Fresh Vs. Dried Herbs: Which One Is Better For Infused Oils?
Posted on May 24 2022
Infused oils can be derived from plants and their medicinal properties make them well suited to making tinctures, wound washes, salves and poultices. But what are the differences between fresh vs dried herbs? Which is better for infused oil?
Fresh herbs come in two forms, which are soft and hard. Thyme and rosemary are examples of hard herbs which have a potency that is too high to be consumed raw. It is much better to cook them first. Examples of soft herbs include parsley and basil which manifest a lighter flavor and can be used raw. Fresh herbs are simple to grow and widely available in most supermarkets.
Their plants and roots may be used to create infused oil for culinary purposes, but experts recommend using them within the same day, rather than placing them in long term storage. The reason for this is because bacterial growth can occur within the jar and if consumed can lead to safety problems. However, those that must store their infused culinary oil should use either dehydrated or sun dried natural matter.
Dried herbs are those which have been dried intentionally to conserve their flavor while maximizing their shelf life. These herbs tend to have a strong flavor, which means that less can be used to achieve desirable results, but the longer they are on the shelf, the weaker their flavor and quality. Examples of great dried herbs include oregano, marjoram, bay leaf, and fennel seed. When stored near room temperature in a location that is dark and dry, they can keep for up to twelve months.
How to Use Fresh or Dried Herbs to Produce Your Own Infused Oil
Both fresh and dried herbs can be used to make infused oil. However, those using fresh herbs should wilt them for approximately twelve hours first to ensure all the moisture is removed, otherwise they can become rancid. The ingredients you’ll need are:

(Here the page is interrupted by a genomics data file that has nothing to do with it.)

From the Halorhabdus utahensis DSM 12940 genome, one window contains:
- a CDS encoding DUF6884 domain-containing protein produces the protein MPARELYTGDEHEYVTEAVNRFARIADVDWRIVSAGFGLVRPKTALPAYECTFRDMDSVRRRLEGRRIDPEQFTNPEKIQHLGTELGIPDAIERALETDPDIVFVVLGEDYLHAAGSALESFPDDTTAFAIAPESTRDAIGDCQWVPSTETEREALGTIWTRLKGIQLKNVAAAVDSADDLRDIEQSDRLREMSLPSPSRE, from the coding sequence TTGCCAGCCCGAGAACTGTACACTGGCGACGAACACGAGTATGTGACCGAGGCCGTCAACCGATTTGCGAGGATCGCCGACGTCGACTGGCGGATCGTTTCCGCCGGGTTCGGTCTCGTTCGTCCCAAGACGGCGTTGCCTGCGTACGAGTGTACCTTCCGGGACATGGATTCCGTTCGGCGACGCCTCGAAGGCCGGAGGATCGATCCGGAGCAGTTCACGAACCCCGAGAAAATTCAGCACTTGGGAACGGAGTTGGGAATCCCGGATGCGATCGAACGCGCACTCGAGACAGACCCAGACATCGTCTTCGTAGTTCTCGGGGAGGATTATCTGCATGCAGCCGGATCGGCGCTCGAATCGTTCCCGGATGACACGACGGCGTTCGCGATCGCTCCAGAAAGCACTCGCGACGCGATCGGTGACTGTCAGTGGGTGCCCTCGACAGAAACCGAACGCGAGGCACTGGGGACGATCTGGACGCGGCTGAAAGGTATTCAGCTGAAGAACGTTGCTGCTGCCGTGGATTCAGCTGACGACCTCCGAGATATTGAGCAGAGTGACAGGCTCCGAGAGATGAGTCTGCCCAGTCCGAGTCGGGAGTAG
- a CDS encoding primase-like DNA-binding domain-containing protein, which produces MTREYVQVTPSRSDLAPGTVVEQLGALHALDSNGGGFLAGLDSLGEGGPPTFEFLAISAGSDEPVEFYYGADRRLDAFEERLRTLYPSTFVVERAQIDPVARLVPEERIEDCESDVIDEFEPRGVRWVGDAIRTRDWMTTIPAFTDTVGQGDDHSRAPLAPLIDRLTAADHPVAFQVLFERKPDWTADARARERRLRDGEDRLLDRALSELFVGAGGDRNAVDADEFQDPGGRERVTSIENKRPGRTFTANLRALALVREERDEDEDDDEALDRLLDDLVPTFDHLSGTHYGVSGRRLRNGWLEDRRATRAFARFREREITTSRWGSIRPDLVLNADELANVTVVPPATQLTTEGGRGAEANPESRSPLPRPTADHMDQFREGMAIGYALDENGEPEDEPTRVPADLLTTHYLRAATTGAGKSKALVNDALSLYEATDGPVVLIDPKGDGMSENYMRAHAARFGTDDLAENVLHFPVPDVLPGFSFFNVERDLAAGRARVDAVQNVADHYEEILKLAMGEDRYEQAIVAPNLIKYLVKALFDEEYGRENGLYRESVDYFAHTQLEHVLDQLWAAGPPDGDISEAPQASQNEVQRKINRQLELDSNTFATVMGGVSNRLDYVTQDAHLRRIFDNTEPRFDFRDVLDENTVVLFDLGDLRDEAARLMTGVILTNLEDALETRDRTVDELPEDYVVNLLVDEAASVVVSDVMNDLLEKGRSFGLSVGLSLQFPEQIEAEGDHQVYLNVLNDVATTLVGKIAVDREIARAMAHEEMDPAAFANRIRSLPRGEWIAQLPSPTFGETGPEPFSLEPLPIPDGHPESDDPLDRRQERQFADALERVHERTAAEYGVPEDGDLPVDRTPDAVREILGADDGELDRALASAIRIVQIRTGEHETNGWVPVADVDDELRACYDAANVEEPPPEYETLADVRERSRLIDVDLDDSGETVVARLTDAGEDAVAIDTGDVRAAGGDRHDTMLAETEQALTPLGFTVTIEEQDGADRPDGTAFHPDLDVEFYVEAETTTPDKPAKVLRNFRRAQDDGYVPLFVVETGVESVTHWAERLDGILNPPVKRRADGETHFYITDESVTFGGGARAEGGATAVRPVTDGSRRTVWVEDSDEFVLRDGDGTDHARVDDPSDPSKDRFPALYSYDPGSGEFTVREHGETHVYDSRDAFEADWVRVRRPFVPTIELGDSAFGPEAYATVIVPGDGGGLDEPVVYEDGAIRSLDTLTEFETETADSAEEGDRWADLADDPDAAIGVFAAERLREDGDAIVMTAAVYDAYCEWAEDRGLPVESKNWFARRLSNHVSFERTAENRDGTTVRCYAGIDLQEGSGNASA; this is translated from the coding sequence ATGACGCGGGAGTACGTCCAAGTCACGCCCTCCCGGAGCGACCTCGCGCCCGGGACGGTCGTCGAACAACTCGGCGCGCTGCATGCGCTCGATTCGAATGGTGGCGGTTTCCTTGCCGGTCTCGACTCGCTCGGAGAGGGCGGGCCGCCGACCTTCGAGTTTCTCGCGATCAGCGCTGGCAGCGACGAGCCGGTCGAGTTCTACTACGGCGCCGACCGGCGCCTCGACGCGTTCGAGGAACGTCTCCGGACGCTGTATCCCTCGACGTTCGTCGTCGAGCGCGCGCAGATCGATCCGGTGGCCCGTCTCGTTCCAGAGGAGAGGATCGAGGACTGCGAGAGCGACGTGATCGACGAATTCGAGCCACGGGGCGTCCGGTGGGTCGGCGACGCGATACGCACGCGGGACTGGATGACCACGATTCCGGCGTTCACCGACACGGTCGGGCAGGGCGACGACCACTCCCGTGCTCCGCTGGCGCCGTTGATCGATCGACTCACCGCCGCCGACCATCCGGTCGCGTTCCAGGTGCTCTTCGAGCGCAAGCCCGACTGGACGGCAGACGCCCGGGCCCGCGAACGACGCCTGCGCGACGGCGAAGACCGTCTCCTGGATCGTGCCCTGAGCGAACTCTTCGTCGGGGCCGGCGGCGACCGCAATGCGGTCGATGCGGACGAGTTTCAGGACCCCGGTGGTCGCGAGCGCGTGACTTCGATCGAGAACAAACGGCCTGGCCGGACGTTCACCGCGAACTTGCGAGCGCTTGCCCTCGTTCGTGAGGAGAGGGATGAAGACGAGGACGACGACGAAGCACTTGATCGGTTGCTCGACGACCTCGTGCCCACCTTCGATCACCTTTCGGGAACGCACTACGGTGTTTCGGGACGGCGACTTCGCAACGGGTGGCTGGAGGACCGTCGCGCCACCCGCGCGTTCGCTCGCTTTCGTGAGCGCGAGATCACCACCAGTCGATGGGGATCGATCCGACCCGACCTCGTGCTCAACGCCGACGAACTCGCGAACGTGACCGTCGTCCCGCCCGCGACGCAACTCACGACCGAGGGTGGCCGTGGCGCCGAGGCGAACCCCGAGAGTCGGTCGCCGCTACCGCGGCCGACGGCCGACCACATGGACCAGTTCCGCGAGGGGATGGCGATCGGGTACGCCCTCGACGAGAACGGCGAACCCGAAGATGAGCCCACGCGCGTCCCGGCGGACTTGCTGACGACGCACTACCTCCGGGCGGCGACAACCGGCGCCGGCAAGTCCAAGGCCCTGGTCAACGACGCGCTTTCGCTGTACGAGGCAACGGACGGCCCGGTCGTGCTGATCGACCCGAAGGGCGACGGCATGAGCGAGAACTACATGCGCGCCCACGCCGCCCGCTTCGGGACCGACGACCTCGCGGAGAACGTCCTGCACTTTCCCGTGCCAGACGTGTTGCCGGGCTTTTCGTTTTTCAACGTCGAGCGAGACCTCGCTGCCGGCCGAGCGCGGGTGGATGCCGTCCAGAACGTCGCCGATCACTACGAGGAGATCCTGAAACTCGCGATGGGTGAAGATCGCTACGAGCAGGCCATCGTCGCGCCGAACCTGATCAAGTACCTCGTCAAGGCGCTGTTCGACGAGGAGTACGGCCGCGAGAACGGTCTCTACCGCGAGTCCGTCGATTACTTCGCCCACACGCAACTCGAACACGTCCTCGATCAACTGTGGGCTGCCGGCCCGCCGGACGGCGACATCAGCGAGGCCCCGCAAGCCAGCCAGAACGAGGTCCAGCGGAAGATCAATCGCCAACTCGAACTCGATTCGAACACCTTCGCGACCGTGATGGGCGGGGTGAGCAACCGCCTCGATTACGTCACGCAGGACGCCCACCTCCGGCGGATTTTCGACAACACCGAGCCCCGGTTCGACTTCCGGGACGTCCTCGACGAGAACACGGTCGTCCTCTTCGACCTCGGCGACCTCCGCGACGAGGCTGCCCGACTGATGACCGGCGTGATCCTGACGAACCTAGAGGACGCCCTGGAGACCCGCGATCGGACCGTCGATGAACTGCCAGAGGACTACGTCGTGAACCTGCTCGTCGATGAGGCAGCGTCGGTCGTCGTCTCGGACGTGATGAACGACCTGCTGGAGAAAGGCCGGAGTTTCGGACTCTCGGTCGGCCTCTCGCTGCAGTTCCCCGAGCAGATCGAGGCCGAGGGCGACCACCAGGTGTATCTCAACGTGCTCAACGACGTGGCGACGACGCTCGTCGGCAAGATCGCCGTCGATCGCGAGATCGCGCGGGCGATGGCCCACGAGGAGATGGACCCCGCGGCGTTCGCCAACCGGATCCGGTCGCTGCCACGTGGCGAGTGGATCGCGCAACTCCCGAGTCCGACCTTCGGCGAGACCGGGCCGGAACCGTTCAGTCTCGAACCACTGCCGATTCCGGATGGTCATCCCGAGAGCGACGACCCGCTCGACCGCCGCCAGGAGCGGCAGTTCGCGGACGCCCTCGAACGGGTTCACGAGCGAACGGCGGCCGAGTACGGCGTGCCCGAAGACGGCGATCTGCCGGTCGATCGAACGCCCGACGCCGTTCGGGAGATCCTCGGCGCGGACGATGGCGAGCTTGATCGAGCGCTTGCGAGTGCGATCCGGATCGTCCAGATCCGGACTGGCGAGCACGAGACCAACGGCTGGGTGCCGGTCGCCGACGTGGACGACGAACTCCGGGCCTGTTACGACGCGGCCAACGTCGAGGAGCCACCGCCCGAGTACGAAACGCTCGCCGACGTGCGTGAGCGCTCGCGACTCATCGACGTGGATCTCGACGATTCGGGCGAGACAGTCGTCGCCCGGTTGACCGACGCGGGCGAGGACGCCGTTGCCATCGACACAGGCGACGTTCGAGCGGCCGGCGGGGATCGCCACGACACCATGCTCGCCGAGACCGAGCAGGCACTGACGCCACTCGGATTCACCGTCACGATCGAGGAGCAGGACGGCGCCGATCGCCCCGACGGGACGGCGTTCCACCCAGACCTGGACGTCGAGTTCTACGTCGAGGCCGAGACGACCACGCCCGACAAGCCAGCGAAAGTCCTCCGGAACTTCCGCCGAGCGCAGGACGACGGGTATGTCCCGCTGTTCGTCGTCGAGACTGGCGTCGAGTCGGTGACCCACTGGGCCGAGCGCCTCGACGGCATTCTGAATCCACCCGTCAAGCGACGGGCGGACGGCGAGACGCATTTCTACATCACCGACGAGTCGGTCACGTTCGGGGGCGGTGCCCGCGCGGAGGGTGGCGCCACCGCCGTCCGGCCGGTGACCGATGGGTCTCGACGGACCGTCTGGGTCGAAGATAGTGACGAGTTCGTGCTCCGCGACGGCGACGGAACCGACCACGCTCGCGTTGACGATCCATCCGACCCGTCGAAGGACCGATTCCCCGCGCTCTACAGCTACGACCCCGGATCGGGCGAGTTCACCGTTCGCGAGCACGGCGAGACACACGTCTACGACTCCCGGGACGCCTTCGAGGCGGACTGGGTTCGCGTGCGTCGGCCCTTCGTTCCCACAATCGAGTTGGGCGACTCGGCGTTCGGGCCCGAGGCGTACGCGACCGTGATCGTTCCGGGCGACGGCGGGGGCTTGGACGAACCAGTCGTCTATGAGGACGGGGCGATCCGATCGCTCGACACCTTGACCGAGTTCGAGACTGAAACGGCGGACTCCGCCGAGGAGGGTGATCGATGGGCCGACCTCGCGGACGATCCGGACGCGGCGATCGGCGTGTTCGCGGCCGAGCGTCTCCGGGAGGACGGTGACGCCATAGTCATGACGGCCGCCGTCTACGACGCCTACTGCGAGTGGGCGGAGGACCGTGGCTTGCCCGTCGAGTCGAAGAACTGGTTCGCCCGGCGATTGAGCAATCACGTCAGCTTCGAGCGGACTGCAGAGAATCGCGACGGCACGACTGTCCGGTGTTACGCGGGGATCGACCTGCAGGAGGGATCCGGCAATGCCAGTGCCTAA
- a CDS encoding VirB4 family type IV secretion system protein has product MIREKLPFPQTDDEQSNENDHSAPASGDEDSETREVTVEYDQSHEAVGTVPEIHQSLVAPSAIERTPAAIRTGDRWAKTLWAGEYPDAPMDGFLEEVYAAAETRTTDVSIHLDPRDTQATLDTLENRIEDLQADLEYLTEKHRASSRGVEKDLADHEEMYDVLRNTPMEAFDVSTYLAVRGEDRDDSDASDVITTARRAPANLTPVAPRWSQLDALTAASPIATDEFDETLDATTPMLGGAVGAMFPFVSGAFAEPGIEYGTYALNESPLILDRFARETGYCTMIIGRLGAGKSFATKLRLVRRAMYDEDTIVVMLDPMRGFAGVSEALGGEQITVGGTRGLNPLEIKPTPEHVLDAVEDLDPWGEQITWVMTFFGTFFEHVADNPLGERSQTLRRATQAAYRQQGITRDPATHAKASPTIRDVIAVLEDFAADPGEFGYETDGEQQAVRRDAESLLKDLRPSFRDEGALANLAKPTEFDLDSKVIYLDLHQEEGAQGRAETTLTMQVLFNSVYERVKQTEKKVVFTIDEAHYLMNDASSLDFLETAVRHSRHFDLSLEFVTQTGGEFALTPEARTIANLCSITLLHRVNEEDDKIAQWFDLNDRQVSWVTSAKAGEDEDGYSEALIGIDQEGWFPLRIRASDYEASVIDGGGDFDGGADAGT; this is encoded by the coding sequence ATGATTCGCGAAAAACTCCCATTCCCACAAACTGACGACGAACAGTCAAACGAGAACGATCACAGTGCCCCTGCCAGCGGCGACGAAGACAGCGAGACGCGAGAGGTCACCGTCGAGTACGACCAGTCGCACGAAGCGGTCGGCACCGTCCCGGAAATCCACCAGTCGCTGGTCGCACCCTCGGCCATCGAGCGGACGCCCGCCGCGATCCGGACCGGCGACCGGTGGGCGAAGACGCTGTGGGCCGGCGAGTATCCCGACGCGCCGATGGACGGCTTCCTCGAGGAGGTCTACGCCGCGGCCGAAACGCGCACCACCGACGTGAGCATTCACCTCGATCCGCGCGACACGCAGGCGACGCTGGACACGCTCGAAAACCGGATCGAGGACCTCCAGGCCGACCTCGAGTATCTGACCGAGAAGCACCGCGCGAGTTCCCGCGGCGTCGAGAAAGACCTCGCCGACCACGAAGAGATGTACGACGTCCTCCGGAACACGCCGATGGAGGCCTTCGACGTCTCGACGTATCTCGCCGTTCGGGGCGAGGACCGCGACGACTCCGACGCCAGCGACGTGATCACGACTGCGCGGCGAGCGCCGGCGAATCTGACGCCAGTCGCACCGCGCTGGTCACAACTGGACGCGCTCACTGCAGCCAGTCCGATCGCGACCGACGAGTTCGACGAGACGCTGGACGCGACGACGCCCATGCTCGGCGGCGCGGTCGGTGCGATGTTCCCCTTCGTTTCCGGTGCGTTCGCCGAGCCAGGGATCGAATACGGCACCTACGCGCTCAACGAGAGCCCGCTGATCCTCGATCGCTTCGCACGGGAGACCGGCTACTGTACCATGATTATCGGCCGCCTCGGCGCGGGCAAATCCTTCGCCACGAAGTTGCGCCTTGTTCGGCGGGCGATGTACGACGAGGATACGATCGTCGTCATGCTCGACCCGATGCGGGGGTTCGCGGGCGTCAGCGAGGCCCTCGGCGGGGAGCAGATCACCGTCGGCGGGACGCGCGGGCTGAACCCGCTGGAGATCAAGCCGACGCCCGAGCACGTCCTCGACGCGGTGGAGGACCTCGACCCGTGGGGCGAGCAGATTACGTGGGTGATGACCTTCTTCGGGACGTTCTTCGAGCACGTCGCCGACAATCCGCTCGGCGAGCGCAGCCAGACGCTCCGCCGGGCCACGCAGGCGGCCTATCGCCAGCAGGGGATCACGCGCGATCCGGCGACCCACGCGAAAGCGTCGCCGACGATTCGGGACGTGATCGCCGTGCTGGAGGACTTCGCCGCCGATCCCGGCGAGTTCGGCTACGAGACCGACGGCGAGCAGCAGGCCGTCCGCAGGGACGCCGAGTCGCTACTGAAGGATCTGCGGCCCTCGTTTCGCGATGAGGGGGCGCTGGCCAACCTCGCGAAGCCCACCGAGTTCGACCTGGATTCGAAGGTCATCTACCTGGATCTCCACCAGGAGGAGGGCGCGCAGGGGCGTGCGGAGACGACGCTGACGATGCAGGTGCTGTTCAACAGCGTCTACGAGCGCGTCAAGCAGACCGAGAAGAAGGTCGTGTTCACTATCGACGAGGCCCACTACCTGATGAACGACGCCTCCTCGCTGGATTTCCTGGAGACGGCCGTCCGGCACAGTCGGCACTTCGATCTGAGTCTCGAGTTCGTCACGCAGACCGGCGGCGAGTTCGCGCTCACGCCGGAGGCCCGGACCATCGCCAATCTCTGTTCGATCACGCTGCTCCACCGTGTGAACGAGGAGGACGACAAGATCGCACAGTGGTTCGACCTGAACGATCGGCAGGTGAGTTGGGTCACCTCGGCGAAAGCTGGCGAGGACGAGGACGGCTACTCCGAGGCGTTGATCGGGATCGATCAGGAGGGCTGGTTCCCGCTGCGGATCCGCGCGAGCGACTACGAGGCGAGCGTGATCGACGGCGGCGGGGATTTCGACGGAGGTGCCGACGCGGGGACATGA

- The herbs
- Sunflower or olive oil
- A botanical infuser
- Dishwasher-safe, nylon mesh bags for straining oil
Prepare Ingredients in the Botanical Infuser
Fill up the botanical infuser with herbs and the desired quantity.
Pour the Oil Over Your Herbs
Now pour the oil onto the herbs in the machine but do so slowly. Use a knife or chopstick to circulate the herbs, ensuring that every air pocket is oil filled. Put in enough oil so the herbs are totally submerged until the liquid reaches the infuser’s brim.
Use the 1-hour Oil Setting
You no longer need to wait for several weeks to let these contents infuse. Simply use the botanical infuser machine's one-hour oil setting to get the job done quickly.
Strain Your 0il
Next, you want to strain your oil by using dishwasher-safe mesh bags. Squeeze the herbs thoroughly so that you get every bit of the liquid.
Cork the Bottles and Label Them
Once the oil has been strained and placed within small dropper bottles or bigger jars, you’ll want to cork then label them. At room temperature, the concoction should last between one and two years, and you can periodically add vitamin E as a type of preservative.
Our botanical infuser allows individuals to infuse butter or oil with a variety of herbs. Simple to use, it has an industrial stainless-steel blade and temperature control that is of laboratory standard. It transforms your herb into high-quality oil in just one hour! Contact us to find out more.